Eastman Kodak unveils post-bankruptcy plan

Kodak stand Kodak helped pioneer digital photography, but saw other firms secure most of the industry's profits

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Eastman Kodak has said it expects to exit bankruptcy as early as July in its new guise as a commercial imaging firm.

Kodak, which used to be synonymous with photography, secured a deal on Tuesday to sell its film and printing businesses to its UK pension fund for £419m ($650m).

Now it intends to reinvent itself by focusing on selling printing equipment and services to businesses.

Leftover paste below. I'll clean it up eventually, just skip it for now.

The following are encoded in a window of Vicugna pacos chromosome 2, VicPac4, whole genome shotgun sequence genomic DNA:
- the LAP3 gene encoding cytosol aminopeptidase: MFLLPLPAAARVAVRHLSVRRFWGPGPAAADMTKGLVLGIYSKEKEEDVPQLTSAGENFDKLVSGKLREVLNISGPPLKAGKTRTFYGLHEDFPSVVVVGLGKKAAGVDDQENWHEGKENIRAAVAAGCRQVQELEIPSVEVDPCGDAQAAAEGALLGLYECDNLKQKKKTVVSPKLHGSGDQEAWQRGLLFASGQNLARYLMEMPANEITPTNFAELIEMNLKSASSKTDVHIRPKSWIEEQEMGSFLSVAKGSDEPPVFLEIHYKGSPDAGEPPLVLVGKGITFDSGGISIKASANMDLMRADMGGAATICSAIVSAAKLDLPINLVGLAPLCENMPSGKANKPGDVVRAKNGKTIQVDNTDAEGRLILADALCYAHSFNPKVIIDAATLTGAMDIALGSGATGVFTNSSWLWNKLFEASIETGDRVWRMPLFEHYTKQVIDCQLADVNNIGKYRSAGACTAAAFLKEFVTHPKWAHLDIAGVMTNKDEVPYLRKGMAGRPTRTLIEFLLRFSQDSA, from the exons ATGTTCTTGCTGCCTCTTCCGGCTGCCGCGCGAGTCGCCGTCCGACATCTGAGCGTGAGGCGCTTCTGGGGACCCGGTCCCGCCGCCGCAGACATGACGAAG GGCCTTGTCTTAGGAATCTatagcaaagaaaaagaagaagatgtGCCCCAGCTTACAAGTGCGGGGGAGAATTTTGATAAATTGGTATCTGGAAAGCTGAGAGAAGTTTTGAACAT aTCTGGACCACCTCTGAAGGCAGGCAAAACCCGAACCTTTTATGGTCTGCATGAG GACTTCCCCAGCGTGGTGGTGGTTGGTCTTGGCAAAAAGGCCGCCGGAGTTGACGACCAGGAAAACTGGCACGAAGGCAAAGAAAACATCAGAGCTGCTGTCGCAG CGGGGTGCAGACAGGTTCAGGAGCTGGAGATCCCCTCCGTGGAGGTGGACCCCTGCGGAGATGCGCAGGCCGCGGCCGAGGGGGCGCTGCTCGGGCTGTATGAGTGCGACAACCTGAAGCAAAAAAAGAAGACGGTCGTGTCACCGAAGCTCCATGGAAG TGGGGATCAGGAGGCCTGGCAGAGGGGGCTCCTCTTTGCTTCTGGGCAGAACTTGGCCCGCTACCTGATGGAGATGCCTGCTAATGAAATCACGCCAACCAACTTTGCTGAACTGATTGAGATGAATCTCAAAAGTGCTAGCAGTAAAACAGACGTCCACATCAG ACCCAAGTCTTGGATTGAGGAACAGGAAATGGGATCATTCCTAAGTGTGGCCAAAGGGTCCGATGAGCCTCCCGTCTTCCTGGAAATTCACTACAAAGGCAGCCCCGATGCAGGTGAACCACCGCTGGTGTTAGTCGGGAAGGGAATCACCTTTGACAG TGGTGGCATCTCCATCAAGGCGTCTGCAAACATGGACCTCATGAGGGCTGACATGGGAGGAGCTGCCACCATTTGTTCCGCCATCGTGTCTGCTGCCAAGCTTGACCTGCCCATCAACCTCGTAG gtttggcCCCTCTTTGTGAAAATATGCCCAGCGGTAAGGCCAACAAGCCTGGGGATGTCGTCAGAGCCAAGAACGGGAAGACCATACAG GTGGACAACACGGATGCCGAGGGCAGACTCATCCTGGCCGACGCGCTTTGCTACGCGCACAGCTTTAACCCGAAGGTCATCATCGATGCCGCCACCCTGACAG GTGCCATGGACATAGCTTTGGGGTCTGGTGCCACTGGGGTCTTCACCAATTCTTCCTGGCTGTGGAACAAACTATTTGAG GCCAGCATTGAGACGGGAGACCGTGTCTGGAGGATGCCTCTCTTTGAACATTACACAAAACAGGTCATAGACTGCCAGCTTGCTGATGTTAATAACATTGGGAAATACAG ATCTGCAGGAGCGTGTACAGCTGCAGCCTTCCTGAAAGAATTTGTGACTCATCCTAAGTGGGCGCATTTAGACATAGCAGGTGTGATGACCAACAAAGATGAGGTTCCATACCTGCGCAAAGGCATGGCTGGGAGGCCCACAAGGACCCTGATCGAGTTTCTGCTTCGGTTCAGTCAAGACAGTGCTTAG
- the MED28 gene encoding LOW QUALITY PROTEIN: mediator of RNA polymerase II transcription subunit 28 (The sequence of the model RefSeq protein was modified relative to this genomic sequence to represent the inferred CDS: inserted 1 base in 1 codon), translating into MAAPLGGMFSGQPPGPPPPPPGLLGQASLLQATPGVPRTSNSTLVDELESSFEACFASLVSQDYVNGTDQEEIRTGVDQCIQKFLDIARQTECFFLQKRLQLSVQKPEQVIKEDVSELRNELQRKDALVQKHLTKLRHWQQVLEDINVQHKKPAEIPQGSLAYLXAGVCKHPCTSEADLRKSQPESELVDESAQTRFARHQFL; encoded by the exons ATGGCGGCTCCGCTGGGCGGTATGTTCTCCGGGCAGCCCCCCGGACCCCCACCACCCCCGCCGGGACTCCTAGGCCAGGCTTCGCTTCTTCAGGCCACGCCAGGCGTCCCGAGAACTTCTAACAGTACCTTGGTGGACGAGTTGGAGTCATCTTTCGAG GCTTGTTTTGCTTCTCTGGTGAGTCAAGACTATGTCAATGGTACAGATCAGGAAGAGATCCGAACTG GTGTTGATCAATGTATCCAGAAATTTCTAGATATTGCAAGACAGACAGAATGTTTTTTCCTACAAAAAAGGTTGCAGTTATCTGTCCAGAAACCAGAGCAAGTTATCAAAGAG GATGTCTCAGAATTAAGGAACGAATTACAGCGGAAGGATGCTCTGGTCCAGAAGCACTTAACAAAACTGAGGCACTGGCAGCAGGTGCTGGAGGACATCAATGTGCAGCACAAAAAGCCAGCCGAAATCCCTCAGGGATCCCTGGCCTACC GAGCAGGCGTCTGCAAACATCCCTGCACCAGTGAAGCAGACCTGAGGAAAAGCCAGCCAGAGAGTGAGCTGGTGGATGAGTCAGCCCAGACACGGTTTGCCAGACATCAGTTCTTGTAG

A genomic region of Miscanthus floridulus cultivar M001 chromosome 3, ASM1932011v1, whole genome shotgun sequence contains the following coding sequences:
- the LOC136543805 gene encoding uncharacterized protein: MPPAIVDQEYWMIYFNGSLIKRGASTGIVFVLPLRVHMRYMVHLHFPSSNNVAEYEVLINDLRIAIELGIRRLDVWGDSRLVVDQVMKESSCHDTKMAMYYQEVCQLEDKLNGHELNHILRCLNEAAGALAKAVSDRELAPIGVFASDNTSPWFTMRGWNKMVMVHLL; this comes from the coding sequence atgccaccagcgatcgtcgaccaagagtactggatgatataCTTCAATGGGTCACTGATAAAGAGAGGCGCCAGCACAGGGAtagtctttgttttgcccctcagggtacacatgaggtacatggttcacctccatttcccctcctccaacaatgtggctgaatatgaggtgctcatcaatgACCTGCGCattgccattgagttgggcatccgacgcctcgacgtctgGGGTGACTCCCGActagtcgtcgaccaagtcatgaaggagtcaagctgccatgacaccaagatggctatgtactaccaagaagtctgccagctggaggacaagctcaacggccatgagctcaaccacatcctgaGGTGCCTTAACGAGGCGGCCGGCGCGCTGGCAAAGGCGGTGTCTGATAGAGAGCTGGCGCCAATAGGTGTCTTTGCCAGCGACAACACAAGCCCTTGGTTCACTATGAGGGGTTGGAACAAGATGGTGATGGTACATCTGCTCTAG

The plan still needs approval from creditors and the US bankruptcy court.

Details of the new strategy were revealed in documents filed with the court in New York.

Eastman Kodak said it expected to issue new stock and appoint a new board, adding that new directors would be appointed later.

The court is likely to consider Kodak's plans at a hearing in June. If the strategy is approved, it will be subject to a vote by creditors.

Eastman Kodak was founded in New York in 1892 and pioneered the use of film in cameras.

But it filed for bankruptcy protection in January 2012 after falling behind in the race to produce digital photographic equipment.

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